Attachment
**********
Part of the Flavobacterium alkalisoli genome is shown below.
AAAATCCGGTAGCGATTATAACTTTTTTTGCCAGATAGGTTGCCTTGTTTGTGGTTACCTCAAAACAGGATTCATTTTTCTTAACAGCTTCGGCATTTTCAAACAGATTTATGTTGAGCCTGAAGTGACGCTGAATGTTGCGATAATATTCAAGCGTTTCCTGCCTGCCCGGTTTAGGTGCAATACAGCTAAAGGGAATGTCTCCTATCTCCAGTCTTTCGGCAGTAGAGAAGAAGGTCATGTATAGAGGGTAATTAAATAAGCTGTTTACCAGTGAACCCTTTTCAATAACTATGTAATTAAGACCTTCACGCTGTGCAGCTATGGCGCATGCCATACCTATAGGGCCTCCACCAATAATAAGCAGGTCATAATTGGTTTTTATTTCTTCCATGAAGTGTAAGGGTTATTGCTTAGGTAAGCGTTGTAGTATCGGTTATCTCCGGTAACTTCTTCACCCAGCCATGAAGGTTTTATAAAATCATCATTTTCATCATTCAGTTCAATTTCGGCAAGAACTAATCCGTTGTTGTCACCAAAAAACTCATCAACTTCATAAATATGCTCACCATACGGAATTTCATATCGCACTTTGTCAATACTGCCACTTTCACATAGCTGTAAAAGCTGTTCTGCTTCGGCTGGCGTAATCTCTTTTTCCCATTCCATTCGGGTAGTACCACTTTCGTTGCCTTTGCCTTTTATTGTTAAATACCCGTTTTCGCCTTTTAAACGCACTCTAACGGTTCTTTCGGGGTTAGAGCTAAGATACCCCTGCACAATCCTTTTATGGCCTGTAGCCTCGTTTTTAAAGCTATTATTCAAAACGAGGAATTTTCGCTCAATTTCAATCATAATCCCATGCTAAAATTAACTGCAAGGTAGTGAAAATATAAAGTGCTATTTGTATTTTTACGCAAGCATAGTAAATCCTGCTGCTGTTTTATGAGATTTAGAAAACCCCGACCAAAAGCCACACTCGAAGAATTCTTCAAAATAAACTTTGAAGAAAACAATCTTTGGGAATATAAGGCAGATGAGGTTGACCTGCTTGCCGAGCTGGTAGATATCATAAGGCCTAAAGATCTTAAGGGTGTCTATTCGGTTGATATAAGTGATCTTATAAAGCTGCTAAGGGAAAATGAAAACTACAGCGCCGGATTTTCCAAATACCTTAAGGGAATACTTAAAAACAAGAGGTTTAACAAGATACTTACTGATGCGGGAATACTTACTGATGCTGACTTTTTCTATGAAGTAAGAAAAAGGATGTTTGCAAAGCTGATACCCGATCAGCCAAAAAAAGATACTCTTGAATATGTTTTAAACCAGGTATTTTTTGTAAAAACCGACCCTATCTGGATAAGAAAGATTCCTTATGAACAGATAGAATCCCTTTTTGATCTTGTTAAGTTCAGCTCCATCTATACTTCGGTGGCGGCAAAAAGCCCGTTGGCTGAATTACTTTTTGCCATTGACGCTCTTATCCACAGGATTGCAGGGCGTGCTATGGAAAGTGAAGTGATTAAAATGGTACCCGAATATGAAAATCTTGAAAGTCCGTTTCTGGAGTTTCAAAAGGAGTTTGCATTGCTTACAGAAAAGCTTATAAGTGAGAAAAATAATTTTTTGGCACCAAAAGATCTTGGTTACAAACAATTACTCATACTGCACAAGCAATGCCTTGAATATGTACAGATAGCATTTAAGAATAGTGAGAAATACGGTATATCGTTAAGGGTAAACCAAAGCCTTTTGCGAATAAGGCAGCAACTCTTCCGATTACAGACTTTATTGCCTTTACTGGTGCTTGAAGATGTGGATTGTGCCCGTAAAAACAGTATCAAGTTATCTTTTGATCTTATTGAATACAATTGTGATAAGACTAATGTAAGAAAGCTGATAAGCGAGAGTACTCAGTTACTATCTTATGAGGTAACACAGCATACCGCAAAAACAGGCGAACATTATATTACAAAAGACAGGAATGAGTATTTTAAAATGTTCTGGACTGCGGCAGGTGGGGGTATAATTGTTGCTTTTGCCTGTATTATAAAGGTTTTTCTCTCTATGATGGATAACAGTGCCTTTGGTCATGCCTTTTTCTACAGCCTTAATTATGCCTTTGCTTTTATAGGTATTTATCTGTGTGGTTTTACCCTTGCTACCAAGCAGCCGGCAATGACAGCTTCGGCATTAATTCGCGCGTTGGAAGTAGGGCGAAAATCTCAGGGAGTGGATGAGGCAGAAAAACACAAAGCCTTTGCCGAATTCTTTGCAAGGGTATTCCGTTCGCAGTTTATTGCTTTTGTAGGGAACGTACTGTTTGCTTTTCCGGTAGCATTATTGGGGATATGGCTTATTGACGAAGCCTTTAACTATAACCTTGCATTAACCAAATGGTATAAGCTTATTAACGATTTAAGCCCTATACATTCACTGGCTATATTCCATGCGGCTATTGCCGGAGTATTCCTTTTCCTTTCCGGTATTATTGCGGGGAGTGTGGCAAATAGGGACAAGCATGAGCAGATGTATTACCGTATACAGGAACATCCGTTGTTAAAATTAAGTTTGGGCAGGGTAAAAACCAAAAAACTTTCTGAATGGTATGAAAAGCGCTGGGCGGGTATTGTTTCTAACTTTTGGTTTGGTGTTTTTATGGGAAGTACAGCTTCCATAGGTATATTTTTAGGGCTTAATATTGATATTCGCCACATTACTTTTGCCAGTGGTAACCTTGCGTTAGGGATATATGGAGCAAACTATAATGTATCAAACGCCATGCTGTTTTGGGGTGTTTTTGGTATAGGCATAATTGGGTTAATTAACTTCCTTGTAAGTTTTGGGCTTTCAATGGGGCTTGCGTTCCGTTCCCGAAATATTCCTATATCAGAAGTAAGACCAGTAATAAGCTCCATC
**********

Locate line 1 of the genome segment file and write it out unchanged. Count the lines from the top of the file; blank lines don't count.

Part of the Flavobacterium alkalisoli genome is shown below.